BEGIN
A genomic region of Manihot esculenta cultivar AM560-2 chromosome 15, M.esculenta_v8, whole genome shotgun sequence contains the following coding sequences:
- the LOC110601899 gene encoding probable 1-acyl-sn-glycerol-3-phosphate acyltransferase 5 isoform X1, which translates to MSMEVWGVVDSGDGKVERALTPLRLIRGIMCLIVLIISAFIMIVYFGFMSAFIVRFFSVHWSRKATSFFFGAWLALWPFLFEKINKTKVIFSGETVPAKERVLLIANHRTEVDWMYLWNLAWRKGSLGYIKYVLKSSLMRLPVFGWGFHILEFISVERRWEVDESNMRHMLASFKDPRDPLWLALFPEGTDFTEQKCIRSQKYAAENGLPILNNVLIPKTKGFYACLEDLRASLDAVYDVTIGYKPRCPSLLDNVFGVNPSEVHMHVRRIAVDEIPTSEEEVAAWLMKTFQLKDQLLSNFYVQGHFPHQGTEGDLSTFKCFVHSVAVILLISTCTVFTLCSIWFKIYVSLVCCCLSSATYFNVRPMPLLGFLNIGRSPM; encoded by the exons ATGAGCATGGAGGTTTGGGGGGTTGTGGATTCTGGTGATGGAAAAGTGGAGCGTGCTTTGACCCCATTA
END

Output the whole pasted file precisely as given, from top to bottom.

A genomic region of Manihot esculenta cultivar AM560-2 chromosome 15, M.esculenta_v8, whole genome shotgun sequence contains the following coding sequences:
- the LOC110601899 gene encoding probable 1-acyl-sn-glycerol-3-phosphate acyltransferase 5 isoform X1, which translates to MSMEVWGVVDSGDGKVERALTPLRLIRGIMCLIVLIISAFIMIVYFGFMSAFIVRFFSVHWSRKATSFFFGAWLALWPFLFEKINKTKVIFSGETVPAKERVLLIANHRTEVDWMYLWNLAWRKGSLGYIKYVLKSSLMRLPVFGWGFHILEFISVERRWEVDESNMRHMLASFKDPRDPLWLALFPEGTDFTEQKCIRSQKYAAENGLPILNNVLIPKTKGFYACLEDLRASLDAVYDVTIGYKPRCPSLLDNVFGVNPSEVHMHVRRIAVDEIPTSEEEVAAWLMKTFQLKDQLLSNFYVQGHFPHQGTEGDLSTFKCFVHSVAVILLISTCTVFTLCSIWFKIYVSLVCCCLSSATYFNVRPMPLLGFLNIGRSPM; encoded by the exons ATGAGCATGGAGGTTTGGGGGGTTGTGGATTCTGGTGATGGAAAAGTGGAGCGTGCTTTGACCCCATTA